Food waste: There's an app for that (a few, actually)
Also: How close do the federal parties get to emissions targets?
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- These apps help you cut food waste — and save money
- Canada Votes 2019: How close do the parties get to emissions targets?
- A closer look at the activists behind Extinction Rebellion
These apps help you cut food waste — and save money
This weekend, as many people stuff themselves with Thanksgiving turkey and pumpkin pie, it might be worth taking a moment to think about food waste.
When food gets thrown out and ends up in a landfill, it releases greenhouse gases as it decays. The UN's Intergovernmental Panel on Climate Change (IPCC) reports that from 2010 to 2016, global food loss and waste contributed eight to 10 per cent of human-caused GHG emissions.
Fifty-eight per cent of food produced in Canada is lost or wasted, amounting to 35.5 million tonnes a year, according to the food rescue organization Second Harvest. A large chunk of that could actually be rescued and eaten — some of it by you. But how? Well, there's an app for that — more than one, actually.
Flashfood is a startup that partnered with grocery giant Loblaw earlier this year to sell surplus food at a discount — typically 50 per cent or more — at hundreds of Loblaws locations across the country. Through the Flashfood app, each store posts daily offerings, including meat, dairy, bread or packaged foods that are approaching their best-before dates. Fruits and vegetables are sold as a random, five-pound assortment for $5.
Users shop and pay in the app, then pick up their order from a designated fridge at the store any time during the day.
Josh Domingues, Flashfood's founder and CEO, said the app has more than a million downloads so far, and has diverted more than 907,000 kilograms from the landfill.
"It'll actually dictate what I buy for dinner," Domingues said.
For those who want to rescue food but don't want to cook it themselves, Toronto residents have another option: an app called Feedback. It offers discounts of 15 to 50 per cent at restaurants at off-peak times, such as between lunch and dinner and at the end of the day.
The app was founded by Toronto cousins Josh and Ben Walters. Josh was inspired by something that happened to him while he was in Italy — a pizzeria offered him free pizzas at the end of the evening, saying they would otherwise be thrown out.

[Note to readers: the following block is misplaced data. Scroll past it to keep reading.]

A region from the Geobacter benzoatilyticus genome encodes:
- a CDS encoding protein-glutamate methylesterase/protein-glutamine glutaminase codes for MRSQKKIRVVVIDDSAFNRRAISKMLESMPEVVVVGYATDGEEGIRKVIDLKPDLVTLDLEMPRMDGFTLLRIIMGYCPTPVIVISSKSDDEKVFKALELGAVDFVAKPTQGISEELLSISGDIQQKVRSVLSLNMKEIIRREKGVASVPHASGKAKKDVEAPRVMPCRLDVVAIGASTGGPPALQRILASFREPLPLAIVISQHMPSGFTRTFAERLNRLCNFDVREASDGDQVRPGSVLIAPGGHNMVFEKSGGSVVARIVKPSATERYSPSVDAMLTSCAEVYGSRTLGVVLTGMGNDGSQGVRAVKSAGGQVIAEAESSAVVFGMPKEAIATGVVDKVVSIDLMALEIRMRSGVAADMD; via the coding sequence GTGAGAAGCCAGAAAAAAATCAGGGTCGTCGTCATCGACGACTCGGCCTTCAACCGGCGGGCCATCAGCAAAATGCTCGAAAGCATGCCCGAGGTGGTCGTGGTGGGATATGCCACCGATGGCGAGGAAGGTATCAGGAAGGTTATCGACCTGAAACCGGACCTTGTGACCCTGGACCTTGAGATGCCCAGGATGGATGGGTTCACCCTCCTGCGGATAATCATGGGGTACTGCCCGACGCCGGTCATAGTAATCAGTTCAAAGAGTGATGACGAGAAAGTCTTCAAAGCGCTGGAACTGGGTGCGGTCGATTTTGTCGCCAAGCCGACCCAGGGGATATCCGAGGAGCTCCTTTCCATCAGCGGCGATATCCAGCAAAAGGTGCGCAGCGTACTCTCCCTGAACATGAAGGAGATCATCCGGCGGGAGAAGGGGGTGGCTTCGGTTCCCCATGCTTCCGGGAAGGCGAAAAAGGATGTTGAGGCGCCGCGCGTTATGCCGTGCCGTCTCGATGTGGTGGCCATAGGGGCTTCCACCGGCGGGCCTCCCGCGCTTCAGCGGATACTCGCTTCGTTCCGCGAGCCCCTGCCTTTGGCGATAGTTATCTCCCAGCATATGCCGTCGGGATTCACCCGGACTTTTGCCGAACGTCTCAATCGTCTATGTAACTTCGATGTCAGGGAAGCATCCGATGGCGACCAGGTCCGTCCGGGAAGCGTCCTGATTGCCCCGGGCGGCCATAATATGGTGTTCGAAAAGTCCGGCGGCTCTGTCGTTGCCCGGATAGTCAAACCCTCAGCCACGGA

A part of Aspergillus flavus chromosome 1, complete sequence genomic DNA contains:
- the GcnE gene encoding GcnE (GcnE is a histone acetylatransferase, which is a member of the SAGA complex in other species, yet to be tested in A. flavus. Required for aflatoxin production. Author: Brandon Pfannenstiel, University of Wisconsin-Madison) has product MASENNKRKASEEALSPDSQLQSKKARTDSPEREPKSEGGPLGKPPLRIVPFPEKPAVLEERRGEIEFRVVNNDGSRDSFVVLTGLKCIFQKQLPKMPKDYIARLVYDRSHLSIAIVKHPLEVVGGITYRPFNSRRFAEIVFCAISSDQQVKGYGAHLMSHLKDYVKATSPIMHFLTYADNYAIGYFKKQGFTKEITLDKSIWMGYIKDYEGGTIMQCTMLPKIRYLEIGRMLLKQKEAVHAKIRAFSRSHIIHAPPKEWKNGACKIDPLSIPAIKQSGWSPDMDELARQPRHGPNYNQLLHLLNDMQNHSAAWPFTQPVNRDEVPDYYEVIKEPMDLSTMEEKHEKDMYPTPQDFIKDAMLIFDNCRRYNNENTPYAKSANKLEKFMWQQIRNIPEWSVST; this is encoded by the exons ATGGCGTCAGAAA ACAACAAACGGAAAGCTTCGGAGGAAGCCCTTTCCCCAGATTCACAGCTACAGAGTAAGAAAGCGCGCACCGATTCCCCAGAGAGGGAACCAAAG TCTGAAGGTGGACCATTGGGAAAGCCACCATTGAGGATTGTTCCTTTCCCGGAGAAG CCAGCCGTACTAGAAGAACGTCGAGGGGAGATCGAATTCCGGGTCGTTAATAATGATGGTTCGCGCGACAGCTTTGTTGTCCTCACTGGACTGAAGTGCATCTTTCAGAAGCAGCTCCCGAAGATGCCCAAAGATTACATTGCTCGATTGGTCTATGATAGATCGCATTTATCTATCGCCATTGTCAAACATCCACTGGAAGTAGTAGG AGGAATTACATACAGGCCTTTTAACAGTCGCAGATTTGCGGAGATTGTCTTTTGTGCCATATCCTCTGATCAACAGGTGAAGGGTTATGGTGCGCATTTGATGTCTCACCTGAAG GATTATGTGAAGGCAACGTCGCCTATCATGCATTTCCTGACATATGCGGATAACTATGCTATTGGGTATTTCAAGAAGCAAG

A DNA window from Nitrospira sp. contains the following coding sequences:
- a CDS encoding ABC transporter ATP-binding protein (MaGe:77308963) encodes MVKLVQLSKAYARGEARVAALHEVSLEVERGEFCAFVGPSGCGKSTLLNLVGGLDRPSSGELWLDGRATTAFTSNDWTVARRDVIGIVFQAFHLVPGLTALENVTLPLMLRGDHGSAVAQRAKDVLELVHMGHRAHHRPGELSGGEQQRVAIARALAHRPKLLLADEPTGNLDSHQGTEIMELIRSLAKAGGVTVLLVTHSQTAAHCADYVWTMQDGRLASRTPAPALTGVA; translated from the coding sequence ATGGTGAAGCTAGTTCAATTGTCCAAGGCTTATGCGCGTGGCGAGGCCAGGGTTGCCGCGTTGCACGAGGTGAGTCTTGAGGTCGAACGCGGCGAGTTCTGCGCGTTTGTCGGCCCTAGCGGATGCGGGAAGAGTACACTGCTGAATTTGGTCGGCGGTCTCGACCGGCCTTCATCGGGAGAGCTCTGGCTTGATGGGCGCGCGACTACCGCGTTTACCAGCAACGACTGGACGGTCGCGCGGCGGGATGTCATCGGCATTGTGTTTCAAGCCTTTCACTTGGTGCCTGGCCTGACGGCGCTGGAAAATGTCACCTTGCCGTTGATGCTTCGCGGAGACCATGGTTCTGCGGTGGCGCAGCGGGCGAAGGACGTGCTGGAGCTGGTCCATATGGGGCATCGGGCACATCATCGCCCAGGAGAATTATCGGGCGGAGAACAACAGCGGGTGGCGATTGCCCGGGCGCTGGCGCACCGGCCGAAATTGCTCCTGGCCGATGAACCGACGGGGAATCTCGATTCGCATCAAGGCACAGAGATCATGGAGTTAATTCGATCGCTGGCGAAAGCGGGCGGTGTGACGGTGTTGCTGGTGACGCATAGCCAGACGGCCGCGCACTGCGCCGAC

He realized then that many other restaurants must face the same problem.
Flashfood and Feedback help reduce waste and greenhouse gas emissions, but also they offer a more immediate perk — a chance to save money.
— Emily Chung
What do you think are the most pressing environmental issues in Canada? Let us know. We'll publish some of your responses in next week's issue, the last before the federal election.
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The Big Picture: Comparing the Canadian political parties' climate plans
Climate change has emerged as a potent theme in the 2019 federal election, and each of the major parties — the Liberals, Conservatives, NDP and Green Party — has revealed its climate policies. (The People's Party of Canada does not consider human-caused climate change a threat, and the Bloc Québécois does not have a national climate plan, but supports policies aligned with Quebec's provincial plan.)
CBC asked Navius Research, an economic modelling firm, to project the impact of each party's climate policy on meeting Canada's stated goal of reducing this country's carbon emissions to 511 megatonnes by 2030. The chart below reflects that analysis. (For a deeper dive, read CBC's interactive feature comparing the party's climate policies.)